|Title||A Microbial Electrochemical Technology to Detect and Degrade Organophosphate Pesticides|
|Authors||Amruta A. Karbelkar, Erin E. Reynolds, Rachel Ahlmmark, Arial L. Furst|
|Journal||ACS Central Science|
Pesticide use has become an increasing concern not only for their impact to the local environment, but also to our short- and long-term health. One such risk originates from organophosphates (OP), pesticides with a central phosphate atom linked to several oxygen or sulfur atoms, which block the same protein as the chemical warfare agent sarin. The protein, called acetylcholinesterase, normally breaks down acetylcholine in our bodies. When acetylcholinesterase cannot function, the buildup of acetylcholine between our synapses leads to respiratory arrest and fatal seizures. This is such a widespread issue that nearly 3 million people are poisoned annually around the world from OP pesticides, resulting in 300k fatalities.
Normally, pesticides are identified using expensive and instrument-intensive lab methods, such as mass spectrometry, liquid, or gas chromatography systems. However, scientists at MIT designed a new way to detect OP pesticides as sensitively and selectively as traditional methods at a significantly reduced cost. The secret to their new biosensor is freeze-dried E. coli mixed with a bioengineered bacteria called Shewanella oneidensis (abbr. S. oneidensis).
Here’s how the makeshift electrochemical cell works: Freeze-dried E. coli is mixed with S. oneidensis in a miniature bioreactor (term for any container that can support organic growth, from an enormous fermentation tank to a small centrifuge tube) containing an metal electrode. The E. coli, specifically designed to overexpress an enzyme organophosphate hydrolase (OPH) on its surface, degrades pesticides like parathion or paraoxon (an older insecticide about 70% as potent as sarin), into a product called p-nitrophenol. The S. oneidensis reacts to the p-nitrophenol and produces a current via external electron transfer, which allows microorganisms to transfer electrons inside their membrane to an external acceptor, like a metal electrode. The generated current can be monitored over time by an inexpensive digital multimeter and can quickly and visually confirm whether an OP pesticide was present in the inserted sample.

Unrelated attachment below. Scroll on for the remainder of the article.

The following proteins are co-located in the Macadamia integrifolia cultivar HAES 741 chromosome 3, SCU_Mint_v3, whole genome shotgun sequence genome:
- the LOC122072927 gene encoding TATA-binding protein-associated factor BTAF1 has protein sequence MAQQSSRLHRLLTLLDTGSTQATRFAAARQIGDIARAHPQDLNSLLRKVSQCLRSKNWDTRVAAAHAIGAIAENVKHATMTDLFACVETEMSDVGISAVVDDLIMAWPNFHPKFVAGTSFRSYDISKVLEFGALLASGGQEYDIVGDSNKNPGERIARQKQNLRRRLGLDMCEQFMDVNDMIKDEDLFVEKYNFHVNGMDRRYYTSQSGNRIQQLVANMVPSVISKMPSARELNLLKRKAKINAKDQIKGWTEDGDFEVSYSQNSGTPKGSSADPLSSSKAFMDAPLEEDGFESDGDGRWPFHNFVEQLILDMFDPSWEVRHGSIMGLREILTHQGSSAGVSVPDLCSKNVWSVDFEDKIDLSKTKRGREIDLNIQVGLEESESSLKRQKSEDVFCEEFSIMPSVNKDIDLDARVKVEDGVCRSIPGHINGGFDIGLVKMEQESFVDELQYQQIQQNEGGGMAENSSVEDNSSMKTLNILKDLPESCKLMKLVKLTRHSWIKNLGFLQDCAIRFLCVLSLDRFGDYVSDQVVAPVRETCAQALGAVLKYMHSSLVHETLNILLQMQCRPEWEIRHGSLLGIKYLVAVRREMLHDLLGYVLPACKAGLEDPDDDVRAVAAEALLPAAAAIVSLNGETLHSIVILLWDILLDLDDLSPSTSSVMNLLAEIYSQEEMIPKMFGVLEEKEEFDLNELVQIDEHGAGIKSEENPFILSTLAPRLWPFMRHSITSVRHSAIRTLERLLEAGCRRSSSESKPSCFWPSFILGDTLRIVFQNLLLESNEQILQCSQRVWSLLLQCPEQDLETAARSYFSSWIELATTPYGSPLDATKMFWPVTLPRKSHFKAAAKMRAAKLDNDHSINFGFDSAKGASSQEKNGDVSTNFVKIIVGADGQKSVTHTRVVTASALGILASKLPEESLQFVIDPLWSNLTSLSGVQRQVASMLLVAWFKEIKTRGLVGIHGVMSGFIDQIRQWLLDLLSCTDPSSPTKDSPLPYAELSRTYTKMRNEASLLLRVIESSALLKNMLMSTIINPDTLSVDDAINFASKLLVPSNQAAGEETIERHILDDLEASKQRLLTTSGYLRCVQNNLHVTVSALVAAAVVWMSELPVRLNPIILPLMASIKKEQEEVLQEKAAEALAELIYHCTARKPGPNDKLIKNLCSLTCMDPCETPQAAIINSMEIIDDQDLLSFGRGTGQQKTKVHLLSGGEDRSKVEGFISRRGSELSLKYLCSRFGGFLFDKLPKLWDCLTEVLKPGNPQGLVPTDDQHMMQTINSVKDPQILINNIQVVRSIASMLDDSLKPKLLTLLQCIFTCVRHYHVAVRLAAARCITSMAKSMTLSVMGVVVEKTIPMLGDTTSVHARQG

Part of the ingenious conception of the detection cell is that, unlike other two-microbe systems, one of the partners is not actively growing because it is freeze-dried. This removes the difficulty of growing two microbes with different nutritional and environmental requirements simultaneously while retaining its critical enzymatic function.
However, there are a variety of organophosphate and phenolic compounds naturally in the environment, hydroquinone, found in skin-lightening creams, and 4-methylcatechol, a human and plant metabolite, and dopamine – how can the E. coli or S. onedensis specifically measure the ones associated with our toxic pesticides?
This first gatekeeper was the surface enzyme organophosphate hydrolase (OPH). Like most enzymes, OPH has a substrate specificity, where it will only degrade certain compounds, thus acting as a filter for what will ultimately produce a response in the electrochemical cell (Fig 2A). However, the natural EET machinery in S. oneidensis is not as selective and may produce current from a variety of electroactive compounds. The scientists considered this and adjusted their setup so that a critical EET start protein, called CymA, would only be produced by the S. oneidensis in the presence of p-nitrophenol (p-NP). This was the second filter, whereby only p-NP producing OP pesticides would activate the EET system in S. oneidensis, such as pesticides paraoxon and parathion but not malaoxon(Fig 2A).
To check their setup, they added a fluorescent protein called GFP to the CymA – that way if CymA was being produced, they could monitor the fluorescent production of GFP over time. When they added phenol-containing contaminants hydroquinone, 4-methylcatechol and dopamine, they found no significant response from the S. oneidensis as indicated by no increase in fluorescence, but they found a significant and concentration-dependent response of S. oneidensis to p-nitrophenol, as shown by the increase in fluorescence (Fig 2B).
Combining the E. coli and S. oneidensis, called a co-culture, with the pesticide, the MIT scientists demonstrated that their system responds only to phenol-producing OP pesticides like parathion and paraoxon, in a concentration-dependent manner (Fig 3). This means the method can not only be qualitative, for a quick yes or no to the presence of OP pesticides, but quantitative, which can be useful to law enforcement and legal entities for regulation purposes.
This inexpensive and straightforward setup is a marked improvement over the current labor-intensive and instrument expensive methods to detect organophosphate pesticides. The electrochemical cell not only has great potential for easy scale-up and mass production, but also provides quick in-field detection. Implementing new and inexpensive measures of rapid field detection for sarin-like chemicals can strongly protect our health and ensure consumer confidence and security in their produce.